Releasing C. perminutus into vineyards

C. perminutus are best released in spring and early summer, before mealybug populations build up to unacceptable levels. It is important to determine the type of mealybug present before considering the use of C. perminutus since the parasite is not very effective against species other than citrus and vine mealybug. Winter releases are not recommended due to low temperature and the consequent reduction in mealybug populations.

C. perminutus are sold in pupal form and supplied in small degradable boxes with a small hook for attaching them to plants. Each box contains 1 000+ pupae, which will begin to hatch on the hatching date (approximate), indicated on the box. Once the wasps begin to hatch they will be attracted to the exit hole by sunlight and emerge. Two to three weeks after release an inspection should be done to check that C. perminutus have become established. The insects are difficult to detect but a thorough search for the tiny adults, as well as for parasitised mealybug pupil cases will reveal their presence.

Conditions of high humidity and little wind and dust will assist with the establishment of C. perminutus. Windbreaks are helpful in this regard. Ants should be controlled beforehand by selective spraying, treatment of ant nests, or the application of ant barriers. These should be carefully selected to ensure low impact on the introduced beneficial insect population.

Cryptolaemus montrouzieri

Cryptolaemus are ladybird beetles that prey on mealybug and other insects such as Cochineal and some soft scales. These beetles are high-density feeders with a voracious appetite for mealybug and are often referred to as the ‘mealybug destroyer’. Adult beetles are about 4 mm long, oval in shape, black in colour with a light brown head and posterior. The larvae grow up to 13 mm long and are covered with long, white, waxy filaments. Their appearance is very similar to that of mealybug and they are often incorrectly identified as mealybug by the inexperienced eye.

Cryptolaemus adults and larvae feed on all stages of mealybug (a single larva may consume up to 250 small mealybugs) but they have a preference for mealybug eggs. Adults live for about 2 months with a mature female laying up to 550 eggs during her lifetime. Eggs are laid in the cottony egg sacs of female adult mealybugs and hatch about five to six days later. Approximately 15 days after hatching larvae prepare to pupate by moving to protected areas (undersides of leaves and crevices in the bark). Pupation takes about 8 days.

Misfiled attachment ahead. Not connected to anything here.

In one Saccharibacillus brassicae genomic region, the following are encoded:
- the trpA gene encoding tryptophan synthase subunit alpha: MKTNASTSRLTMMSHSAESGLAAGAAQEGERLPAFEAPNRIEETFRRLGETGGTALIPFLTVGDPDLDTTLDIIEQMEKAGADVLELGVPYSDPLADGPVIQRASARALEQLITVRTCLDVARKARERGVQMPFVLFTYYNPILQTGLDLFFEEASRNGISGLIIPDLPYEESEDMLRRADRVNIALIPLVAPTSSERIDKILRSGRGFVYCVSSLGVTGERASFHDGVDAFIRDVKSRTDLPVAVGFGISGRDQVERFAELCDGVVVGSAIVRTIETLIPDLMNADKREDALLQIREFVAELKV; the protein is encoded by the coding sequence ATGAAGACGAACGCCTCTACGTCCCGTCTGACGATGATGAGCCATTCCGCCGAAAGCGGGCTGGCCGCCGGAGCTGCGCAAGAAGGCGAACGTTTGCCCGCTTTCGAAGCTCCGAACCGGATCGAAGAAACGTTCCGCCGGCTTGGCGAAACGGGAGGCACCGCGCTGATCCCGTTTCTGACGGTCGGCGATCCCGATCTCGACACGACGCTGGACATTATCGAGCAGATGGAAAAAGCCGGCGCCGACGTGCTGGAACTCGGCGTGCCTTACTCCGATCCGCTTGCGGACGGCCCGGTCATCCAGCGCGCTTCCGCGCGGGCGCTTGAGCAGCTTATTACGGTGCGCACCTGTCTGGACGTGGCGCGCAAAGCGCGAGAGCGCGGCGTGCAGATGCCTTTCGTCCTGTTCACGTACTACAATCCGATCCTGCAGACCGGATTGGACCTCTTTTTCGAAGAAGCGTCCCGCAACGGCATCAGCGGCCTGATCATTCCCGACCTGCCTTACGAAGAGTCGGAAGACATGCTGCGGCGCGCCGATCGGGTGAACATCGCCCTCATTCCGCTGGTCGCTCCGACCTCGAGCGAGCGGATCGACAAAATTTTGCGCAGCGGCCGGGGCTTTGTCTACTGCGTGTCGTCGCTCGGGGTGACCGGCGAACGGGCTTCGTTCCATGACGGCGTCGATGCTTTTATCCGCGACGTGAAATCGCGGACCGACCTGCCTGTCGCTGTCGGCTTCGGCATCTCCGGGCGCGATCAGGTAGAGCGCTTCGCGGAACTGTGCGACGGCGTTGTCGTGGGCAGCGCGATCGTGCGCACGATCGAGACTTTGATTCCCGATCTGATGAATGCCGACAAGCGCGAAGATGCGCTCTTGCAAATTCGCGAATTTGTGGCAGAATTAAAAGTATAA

At temperatures of 27°C the full lifecycle is accomplished in about 30 days. Cryptolaemus prefer temperatures of between 20°C to 30°C and cannot tolerate cold winters. Cryptolaemus beetles are supplied in paper bags with 50 beetles in each bag.

Releasing C. montrouzieri into vineyards

Recommended release rates vary from 500 to 2 000 beetles per ha, released in hot spots. After release, the beetles rapidly disperse over the treated area and begin feeding. Eventually egg-laying will commence. It will take about three to four weeks before Cryptolaemus larvae are observed feeding on the target pest.

Adult beetles may be difficult to find after release but this should not be of concern. To ensure that Cryptolaemus have established, it is recommended that an experienced scout do regular monitoring after their release.

Anagyrus pseudococci

A. pseudococci (Hymenoptera: Encyritidae) is a small parasitic wasp that is effective at parasitising a variety of mealybug species. These host-specific wasps are especially robust predators of vine mealybug (Planococcus ficus) and can provide up to 90% parasitism. They are active late in the grape growing season and can reduce vine mealybug populations before the pest moves to the lower part of the trunk. Combined with C. montrouzieri and C. perminutus, the use of A. pseudococci results in excellent control because each of these targets different instars of the mealybug lifecycle.

Each female can lay up to 45 offspring, one per mealybug nymph, mainly from the third instar to adult female mealybug. Males (40% – 50%) are much smaller than the females (0.8 mm) and are entirely black. Adult females are 1.5 to 2 mm in size and are light brown in colour with distinctive white and black antennae. Females can live up to about 40 days and males about 30 days.

Releasing A. pseudococci into vineyards

A. pseudococci are supplied in small plastic containers with a ready ant-barrier. Recommended release rates are 1 000 to 1 500 wasps per ha. Two or three weeks after release the first mummies will be clearly visible in the field. Through regular scouting a decline in mealybug population should be observed.

The beneficial insects bred by Du Roi IPM are host-specific and the chances of these becoming pests are very unlikely. Being host specific means that they will only attack insects that they were designed to predate or parasitise by nature. If the target pest insect is not present the beneficial insects will simply move to where the host is present, or die off.

Although not indigenous to South Africa, these parasites and predators have been present for many decades.

Please note: Beneficial insects should not be released too soon after applying toxic chemicals and harsh chemical applications should be avoided after the insects have been released.

Some of the benefits of biological control:

  • Completely natural.
  • Decreases dependence on pesticides.
  • Less dependent on weather than spraying.
  • No pest immunity issues.
  • Saves money on the long run by reducing pesticide use.
  • Eliminates much of pesticide administration and reporting.
  • Environmentally friendly – safe for animals, humans and other species.
  • No contamination of ground water.
  • Little direct effect on plants.
  • Does not require mechanical means – no machines and fuel used.
  • Greater market acceptance – green!

Brahm Jonker

Du Roi IPM,

Western Cape

For further information contact Brahm Jonker at 082 077 5940 or